The Sweetness of Water Nathan Harris
This is a very powerful book, telling very moving stories from the end of the American civil war. It’s a slow-paced and moving story about lives affected by the freeing of slaves and the effect this has on whole communities. George and his wife Isabelle, the freed slaves they find living on their land, Prentiss and Landry, and the story of George and Isabelle’s son Caleb who is thought dead in the war but subsequently returns, are all characters that are explored in the book, with touching points for all of them. Their lives are interwoven and their interactions are sensitively explored, as the outside world gradually impacts on them and tragedy ensues.
Beautifully written, the story weaves its way around you and won’t let go, well worth spending time slowing down to savour it at a slow speed and take it all in
Songs in Ursa Major Emma Brodie
This is a lovely, touching piercing story of the folk and rock music scenes of the 1960s and 70s, with all the trials and tribulations of fame. The book is very evocative of the times it is set in, and Jane Quinn and her family are such strong characters at the heart of the book. There is much about fame, it's reality seen from the inside and out, and much about family honour and secrets.
The whole book is written with a gentle touch and an understanding eye, a wonderful book to get lost in on a summer evening, the characters linger on when you finish reading - love it.
The Giant Dark
I enjoyed this book very much, its unusual approach of third-person narration against a very personal story gives a very fresh feel to the narrative.
The story of Aida, unknowable pop star to her fans, a real person to her friends and family, is a fascinating one, as we see her real life differs from what her obsessive fans expect. Her relationship with an old flame rekindled is a catalyst for change in her life, and we see the consequences unfold before us.
It is a very moving book that explores some deep relationship issues between lovers and between family, with all the claustrophobia, despair and hope that these can bring.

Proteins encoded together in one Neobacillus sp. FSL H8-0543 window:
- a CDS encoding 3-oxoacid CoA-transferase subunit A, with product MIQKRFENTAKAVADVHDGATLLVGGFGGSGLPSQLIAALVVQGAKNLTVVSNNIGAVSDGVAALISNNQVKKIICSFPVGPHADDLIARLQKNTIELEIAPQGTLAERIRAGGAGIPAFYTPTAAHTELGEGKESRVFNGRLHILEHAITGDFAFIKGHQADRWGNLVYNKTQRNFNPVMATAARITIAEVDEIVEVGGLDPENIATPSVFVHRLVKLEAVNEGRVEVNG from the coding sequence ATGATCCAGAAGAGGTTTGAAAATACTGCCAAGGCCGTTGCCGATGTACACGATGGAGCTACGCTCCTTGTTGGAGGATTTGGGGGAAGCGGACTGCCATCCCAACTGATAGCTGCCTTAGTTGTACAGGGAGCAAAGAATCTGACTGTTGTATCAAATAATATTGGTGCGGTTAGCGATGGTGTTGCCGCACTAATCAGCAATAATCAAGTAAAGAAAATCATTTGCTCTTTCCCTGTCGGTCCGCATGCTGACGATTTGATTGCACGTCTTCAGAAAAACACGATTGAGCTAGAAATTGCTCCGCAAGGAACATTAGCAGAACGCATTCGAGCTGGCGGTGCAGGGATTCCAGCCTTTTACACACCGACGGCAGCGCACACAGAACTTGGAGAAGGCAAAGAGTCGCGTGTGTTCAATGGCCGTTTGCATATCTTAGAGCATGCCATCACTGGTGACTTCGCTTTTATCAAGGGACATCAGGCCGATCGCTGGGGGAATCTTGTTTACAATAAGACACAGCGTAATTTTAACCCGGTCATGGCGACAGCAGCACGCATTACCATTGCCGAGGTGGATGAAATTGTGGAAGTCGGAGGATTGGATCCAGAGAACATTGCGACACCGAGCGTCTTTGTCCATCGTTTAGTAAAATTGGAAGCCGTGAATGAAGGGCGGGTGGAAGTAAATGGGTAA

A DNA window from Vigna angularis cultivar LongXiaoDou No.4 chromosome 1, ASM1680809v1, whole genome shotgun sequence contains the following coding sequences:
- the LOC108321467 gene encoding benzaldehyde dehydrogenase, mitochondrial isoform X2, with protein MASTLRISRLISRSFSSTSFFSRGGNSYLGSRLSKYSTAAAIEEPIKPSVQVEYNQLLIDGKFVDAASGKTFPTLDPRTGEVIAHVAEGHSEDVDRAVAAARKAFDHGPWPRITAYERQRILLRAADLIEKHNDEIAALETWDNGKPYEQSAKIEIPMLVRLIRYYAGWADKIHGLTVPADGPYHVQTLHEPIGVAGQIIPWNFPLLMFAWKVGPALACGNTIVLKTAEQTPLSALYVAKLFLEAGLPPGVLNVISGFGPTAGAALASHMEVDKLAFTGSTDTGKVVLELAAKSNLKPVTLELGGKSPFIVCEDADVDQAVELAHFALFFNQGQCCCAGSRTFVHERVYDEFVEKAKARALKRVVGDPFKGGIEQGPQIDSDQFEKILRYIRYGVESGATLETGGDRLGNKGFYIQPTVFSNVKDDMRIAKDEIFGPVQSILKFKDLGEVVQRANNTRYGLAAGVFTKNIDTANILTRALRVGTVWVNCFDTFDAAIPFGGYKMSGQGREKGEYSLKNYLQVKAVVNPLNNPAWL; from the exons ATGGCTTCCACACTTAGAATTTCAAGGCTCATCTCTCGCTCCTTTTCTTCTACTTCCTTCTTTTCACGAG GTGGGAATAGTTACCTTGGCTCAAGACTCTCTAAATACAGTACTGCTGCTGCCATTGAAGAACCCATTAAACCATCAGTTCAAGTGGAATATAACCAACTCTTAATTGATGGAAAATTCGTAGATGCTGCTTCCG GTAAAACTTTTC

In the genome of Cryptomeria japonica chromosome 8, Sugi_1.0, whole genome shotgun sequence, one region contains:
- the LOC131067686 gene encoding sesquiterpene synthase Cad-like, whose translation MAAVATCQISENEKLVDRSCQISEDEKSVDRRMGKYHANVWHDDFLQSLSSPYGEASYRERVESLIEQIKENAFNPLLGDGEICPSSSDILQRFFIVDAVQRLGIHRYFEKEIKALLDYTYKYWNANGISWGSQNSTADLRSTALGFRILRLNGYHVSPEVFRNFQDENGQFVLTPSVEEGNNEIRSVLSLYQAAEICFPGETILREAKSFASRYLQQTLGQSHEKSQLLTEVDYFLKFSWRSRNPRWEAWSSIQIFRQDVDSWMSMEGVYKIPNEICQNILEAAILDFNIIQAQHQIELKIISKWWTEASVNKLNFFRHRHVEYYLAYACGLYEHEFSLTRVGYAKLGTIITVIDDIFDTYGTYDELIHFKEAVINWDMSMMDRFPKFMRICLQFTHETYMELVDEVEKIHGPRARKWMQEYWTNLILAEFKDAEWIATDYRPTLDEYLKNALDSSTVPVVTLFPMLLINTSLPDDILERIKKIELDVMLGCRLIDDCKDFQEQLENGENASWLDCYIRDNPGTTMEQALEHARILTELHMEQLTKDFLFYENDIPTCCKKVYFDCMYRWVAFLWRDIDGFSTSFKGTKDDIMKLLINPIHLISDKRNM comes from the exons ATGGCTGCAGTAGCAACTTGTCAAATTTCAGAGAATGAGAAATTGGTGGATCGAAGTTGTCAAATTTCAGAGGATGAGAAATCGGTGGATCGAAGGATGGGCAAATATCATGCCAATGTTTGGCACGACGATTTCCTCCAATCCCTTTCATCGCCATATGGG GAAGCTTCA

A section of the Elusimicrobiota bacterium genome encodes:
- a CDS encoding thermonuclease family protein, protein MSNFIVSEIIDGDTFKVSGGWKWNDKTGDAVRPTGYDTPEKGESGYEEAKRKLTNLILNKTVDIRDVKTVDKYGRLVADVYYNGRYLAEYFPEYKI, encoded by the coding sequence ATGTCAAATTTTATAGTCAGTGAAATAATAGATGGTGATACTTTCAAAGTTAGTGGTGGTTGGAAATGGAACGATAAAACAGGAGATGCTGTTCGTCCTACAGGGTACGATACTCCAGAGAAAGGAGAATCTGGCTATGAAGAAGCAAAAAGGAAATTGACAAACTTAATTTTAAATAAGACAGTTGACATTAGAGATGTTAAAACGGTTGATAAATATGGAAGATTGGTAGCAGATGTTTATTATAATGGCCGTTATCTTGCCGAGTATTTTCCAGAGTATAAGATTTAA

The Promise by Damon Galgut
This distance of the narrative in this book is at odds with the intimacy of its subject matter, and this tension carries right through from the mother's death to the last family member, as the family slowly disintegrates.
The Swart family, white, privileged and wealthy, are first brought together by their mother's death, then drift and tear themselves apart over the years until not much is left. The language is rich and evocative, but the lives of the family are often empty and plagued with disappointments and grief that is implied rather than articulated.
I had a sense of stumbling into a world I didn't fully understand, but that made sense through the unshared pain of many characters. Haunting and thought-provoking in equal measure.
The Lonely Castle in the Mirror
I loved this slow-burn dissection of Japanese teen society, with its magical realism and fantasy strengths as a group of disaffected teenagers compete to make their own wish come true.
The descriptions of the teens, their back stories and their distress as they are excluded from mainstream society are very delicately and elaborately realised, and as the book moves towards the end it is destroying to reach the tender conclusion.
Direct and disturbing account of an England that is believably set in what might not be a too distant future.
Marti is a mixed race trans girl at the centre of the story, her story is tainted by love and violence and while the reader might have sympathy for her plight, she isn't that likeable a character, which helps stave off some of the true horror of the narrative.
If anything the book is trying to deal with just too many issues, with racism, homophobia, fascism, you name it. Jarring and insistent, the book gives a lot of food for thought and is a cautionary tale against where none of us want to end up.